US President Joe Biden has banned more Chinese firms which supply or support China’s military and security apparatus.

Former US President Donald Trump prohibited Americans from buying stakes in 31 Chinese companies and now Biden’s move on Thursday has expanded the blacklist to 59.

According to a White House statement, the latest batch of sanctions target companies involved in Chinese surveillance technology used to “facilitate repression or serious human rights abuses,” which “undermine the security or democratic values of the United States and our allies”.

It has been reported that the initial list published under the administration of former US President Donald Trump included major telecoms, construction and technology firms such as China Mobile, China Telecom, video surveillance firm Hikvision, and China Railway Construction Corp.

The move has left the ties between the US and China severely strained.

Ahead of the release of the US blacklist on Thursday, Beijing repeated its outrage over the blacklist of Trump administration and vowed to protect the rights of Chinese companies.

Beijing claimed the blacklist was “politically motivated” and “ignores the facts and actual situation” of the firms involved.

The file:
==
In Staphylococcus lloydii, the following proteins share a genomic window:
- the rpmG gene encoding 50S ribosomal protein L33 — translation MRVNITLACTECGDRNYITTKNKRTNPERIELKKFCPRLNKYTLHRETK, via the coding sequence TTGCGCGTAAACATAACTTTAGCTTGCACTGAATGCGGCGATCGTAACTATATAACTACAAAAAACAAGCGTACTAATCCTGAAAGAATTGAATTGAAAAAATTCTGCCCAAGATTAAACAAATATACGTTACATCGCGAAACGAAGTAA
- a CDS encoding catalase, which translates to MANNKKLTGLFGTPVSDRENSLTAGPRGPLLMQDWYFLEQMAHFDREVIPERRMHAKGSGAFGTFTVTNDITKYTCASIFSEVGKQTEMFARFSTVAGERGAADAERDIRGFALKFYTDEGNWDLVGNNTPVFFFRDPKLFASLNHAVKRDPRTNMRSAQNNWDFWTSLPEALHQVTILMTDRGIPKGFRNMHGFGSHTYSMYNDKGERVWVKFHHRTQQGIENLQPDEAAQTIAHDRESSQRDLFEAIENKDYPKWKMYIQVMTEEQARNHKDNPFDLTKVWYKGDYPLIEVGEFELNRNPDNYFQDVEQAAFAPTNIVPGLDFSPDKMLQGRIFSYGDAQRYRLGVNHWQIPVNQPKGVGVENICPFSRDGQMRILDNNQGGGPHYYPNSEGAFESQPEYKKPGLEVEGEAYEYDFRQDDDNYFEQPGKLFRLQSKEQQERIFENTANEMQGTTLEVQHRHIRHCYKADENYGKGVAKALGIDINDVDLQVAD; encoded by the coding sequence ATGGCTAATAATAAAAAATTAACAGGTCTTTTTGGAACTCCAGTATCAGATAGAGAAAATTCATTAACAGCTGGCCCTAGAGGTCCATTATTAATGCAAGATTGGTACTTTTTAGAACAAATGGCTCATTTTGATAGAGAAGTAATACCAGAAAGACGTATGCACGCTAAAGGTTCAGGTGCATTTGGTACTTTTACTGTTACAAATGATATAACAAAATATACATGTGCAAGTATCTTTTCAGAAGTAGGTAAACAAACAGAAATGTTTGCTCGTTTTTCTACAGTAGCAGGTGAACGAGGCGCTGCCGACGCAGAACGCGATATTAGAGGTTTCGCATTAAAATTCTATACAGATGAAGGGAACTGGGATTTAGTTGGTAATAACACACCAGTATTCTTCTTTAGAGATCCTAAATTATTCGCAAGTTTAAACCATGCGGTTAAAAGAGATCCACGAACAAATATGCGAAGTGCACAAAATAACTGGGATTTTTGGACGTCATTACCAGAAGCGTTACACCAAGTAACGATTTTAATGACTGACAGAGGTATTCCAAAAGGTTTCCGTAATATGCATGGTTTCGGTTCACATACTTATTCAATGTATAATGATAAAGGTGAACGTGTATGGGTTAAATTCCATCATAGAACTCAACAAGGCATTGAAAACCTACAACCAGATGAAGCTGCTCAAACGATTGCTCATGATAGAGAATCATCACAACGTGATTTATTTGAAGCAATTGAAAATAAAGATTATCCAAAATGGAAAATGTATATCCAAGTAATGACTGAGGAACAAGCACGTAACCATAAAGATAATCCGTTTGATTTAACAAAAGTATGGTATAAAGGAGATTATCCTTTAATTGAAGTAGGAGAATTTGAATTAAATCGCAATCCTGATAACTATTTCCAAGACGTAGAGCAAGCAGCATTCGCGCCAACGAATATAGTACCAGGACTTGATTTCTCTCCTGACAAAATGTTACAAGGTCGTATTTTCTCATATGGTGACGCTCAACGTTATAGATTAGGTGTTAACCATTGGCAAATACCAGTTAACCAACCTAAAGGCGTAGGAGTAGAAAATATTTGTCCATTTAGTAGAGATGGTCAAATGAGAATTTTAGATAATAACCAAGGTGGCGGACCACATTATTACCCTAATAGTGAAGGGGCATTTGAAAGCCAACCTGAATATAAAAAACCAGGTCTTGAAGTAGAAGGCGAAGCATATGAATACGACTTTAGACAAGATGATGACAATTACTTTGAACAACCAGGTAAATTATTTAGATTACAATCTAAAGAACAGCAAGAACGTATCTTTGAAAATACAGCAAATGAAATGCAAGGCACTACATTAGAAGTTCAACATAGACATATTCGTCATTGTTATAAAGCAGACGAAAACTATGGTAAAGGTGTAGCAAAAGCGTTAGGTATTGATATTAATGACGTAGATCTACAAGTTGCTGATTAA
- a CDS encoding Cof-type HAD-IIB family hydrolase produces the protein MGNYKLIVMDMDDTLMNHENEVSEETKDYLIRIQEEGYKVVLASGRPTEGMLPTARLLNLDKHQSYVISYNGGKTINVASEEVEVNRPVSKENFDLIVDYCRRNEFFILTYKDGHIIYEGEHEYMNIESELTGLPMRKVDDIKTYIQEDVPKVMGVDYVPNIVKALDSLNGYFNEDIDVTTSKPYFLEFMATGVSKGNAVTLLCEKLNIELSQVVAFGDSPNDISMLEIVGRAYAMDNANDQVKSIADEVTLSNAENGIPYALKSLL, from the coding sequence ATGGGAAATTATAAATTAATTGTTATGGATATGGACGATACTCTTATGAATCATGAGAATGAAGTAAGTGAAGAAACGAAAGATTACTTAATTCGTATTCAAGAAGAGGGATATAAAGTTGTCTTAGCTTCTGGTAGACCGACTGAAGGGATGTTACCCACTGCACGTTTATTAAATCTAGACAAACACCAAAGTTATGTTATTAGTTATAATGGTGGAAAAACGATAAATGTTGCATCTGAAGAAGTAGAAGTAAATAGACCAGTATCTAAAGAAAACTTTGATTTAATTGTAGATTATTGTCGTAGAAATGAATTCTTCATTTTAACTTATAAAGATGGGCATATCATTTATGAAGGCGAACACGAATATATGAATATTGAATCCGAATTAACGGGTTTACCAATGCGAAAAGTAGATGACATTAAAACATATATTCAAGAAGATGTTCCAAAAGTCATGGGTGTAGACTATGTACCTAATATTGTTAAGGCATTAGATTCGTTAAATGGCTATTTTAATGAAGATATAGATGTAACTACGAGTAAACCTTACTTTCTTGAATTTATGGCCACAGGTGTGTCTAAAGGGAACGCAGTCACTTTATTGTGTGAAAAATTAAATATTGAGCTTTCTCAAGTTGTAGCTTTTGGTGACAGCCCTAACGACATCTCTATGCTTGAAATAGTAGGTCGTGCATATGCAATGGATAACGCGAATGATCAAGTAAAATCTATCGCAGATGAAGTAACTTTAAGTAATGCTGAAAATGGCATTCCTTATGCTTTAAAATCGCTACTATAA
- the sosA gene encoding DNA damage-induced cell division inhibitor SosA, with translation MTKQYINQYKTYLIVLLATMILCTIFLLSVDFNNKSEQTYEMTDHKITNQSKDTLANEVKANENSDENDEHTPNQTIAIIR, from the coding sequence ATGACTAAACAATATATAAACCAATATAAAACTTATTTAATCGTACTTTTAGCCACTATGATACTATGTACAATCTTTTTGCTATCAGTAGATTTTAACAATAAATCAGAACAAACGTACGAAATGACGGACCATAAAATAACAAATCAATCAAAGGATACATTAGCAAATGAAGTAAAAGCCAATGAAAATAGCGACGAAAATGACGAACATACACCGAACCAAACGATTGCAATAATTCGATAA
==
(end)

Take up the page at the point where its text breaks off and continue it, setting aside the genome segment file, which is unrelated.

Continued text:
Foreign ministry spokesman Wang Wenbin said at a routine briefing that the ban “severely undermines normal market rules and order” and “damages… the interests of global investors, including US investors”.

Previously, the sanctions and choice of targets were tied to a congressionally mandated Defense Department report.

According to reports, the ban on new investments will come into effect from August 2 at 12:01 am in New York.

Reports said among the defence companies on Joe Biden’s list are Aviation Industry Corp. of China, Ltd., which is one of the best known of the Chinese military giants; China North Industries Group Corp.; China Aerospace Science and Industry Corporation Ltd. and China Shipbuilding Industry Co.

The blacklist of Biden also includes Hangzhou Hikvision Digital Technology Co., the developer of surveillance cameras and facial-recognition technology that has helped Chinese authorities roll out “safe city” initiatives in Xinjiang where ethnic Uyghurs have faced persecution.

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